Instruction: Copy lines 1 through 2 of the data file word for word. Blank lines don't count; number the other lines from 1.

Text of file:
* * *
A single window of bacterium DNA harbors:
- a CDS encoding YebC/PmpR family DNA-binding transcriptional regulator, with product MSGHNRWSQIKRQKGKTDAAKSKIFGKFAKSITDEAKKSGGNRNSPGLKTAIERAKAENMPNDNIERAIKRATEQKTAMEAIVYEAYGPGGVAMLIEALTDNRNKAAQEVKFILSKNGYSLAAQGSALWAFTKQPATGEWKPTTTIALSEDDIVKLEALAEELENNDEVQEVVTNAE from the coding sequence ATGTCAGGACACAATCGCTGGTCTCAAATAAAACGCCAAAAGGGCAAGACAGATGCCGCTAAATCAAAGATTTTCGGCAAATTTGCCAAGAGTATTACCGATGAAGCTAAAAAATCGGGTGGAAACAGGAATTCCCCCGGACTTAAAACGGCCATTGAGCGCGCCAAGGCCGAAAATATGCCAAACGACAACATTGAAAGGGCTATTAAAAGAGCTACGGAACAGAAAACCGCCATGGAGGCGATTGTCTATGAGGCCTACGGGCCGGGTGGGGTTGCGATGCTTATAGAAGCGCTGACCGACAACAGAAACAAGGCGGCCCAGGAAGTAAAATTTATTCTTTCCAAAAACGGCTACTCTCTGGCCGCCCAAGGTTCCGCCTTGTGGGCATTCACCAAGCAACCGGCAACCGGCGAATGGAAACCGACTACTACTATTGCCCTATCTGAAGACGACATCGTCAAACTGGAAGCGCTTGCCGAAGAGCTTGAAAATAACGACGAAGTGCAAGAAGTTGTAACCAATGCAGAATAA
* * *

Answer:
A single window of bacterium DNA harbors:
- a CDS encoding YebC/PmpR family DNA-binding transcriptional regulator, with product MSGHNRWSQIKRQKGKTDAAKSKIFGKFAKSITDEAKKSGGNRNSPGLKTAIERAKAENMPNDNIERAIKRATEQKTAMEAIVYEAYGPGGVAMLIEALTDNRNKAAQEVKFILSKNGYSLAAQGSALWAFTKQPATGEWKPTTTIALSEDDIVKLEALAEELENNDEVQEVVTNAE from the coding sequence ATGTCAGGACACAATCGCTGGTCTCAAATAAAACGCCAAAAGGGCAAGACAGATGCCGCTAAATCAAAGATTTTCGGCAAATTTGCCAAGAGTATTACCGATGAAGCTAAAAAATCGGGTGGAAACAGGAATTCCCCCGGACTTAAAACGGCCATTGAGCGCGCCAAGGCCGAAAATATGCCAAACGACAACATTGAAAGGGCTATTAAAAGAGCTACGGAACAGAAAACCGCCATGGAGGCGATTGTCTATGAGGCCTACGGGCCGGGTGGGGTTGCGATGCTTATAGAAGCGCTGACCGACAACAGAAACAAGGCGGCCCAGGAAGTAAAATTTATTCTTTCCAAAAACGGCTACTCTCTGGCCGCCCAAGGTTCCGCCTTGTGGGCATTCACCAAGCAACCGGCAACCGGCGAATGGAAACCGACTACTACTATTGCCCTATCTGAAGACGACATCGTCAAACTGGAAGCGCTTGCCGAAGAGCTTGAAAATAACGACGAAGTGCAAGAAGTTGTAACCAATGCAGAATAA